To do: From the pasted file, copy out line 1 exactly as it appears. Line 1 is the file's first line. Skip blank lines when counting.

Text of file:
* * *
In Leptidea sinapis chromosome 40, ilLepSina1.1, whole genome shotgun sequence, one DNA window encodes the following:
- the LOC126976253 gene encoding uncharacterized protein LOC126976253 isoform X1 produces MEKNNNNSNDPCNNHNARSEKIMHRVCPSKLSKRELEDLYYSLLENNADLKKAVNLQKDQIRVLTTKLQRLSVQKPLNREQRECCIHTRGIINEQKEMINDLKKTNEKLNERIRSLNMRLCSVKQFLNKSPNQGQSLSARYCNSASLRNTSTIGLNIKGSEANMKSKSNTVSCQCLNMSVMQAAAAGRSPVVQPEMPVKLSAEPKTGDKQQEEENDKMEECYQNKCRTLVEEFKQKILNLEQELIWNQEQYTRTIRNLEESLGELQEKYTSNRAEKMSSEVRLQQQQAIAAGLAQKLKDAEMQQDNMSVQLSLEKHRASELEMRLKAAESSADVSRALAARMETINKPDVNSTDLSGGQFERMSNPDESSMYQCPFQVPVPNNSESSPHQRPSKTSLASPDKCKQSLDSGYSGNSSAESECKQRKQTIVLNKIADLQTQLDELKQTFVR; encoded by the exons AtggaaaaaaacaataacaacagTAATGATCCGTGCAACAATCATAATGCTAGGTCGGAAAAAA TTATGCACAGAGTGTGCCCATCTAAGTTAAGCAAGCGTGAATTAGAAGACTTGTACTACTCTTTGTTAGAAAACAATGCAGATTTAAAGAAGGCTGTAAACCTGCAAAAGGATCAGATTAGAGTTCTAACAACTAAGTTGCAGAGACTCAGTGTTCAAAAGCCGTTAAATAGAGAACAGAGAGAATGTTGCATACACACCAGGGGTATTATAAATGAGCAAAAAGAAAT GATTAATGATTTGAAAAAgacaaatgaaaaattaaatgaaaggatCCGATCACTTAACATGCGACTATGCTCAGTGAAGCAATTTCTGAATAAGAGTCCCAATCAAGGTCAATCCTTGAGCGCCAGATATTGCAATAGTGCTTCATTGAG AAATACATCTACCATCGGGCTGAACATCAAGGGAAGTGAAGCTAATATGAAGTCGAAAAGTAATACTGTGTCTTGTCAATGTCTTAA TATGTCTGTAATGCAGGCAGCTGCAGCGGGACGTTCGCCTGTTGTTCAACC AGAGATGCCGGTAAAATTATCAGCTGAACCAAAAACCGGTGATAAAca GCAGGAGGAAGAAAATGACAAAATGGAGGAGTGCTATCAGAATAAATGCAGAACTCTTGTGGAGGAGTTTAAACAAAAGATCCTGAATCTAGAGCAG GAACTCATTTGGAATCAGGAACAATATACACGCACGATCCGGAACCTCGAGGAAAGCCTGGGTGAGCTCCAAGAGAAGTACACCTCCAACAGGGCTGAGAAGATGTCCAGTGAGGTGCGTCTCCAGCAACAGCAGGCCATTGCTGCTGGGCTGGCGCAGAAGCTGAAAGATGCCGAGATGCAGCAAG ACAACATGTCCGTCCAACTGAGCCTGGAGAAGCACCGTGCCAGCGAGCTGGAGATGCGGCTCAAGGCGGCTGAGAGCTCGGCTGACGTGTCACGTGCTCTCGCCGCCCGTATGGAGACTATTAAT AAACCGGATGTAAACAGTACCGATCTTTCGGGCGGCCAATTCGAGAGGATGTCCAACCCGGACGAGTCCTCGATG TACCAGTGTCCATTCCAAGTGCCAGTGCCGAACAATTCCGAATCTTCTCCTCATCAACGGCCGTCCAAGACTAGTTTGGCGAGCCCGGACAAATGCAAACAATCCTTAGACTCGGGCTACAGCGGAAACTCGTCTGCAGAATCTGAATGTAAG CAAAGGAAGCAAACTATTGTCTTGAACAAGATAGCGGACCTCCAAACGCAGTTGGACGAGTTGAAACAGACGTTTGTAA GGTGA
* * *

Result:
In Leptidea sinapis chromosome 40, ilLepSina1.1, whole genome shotgun sequence, one DNA window encodes the following: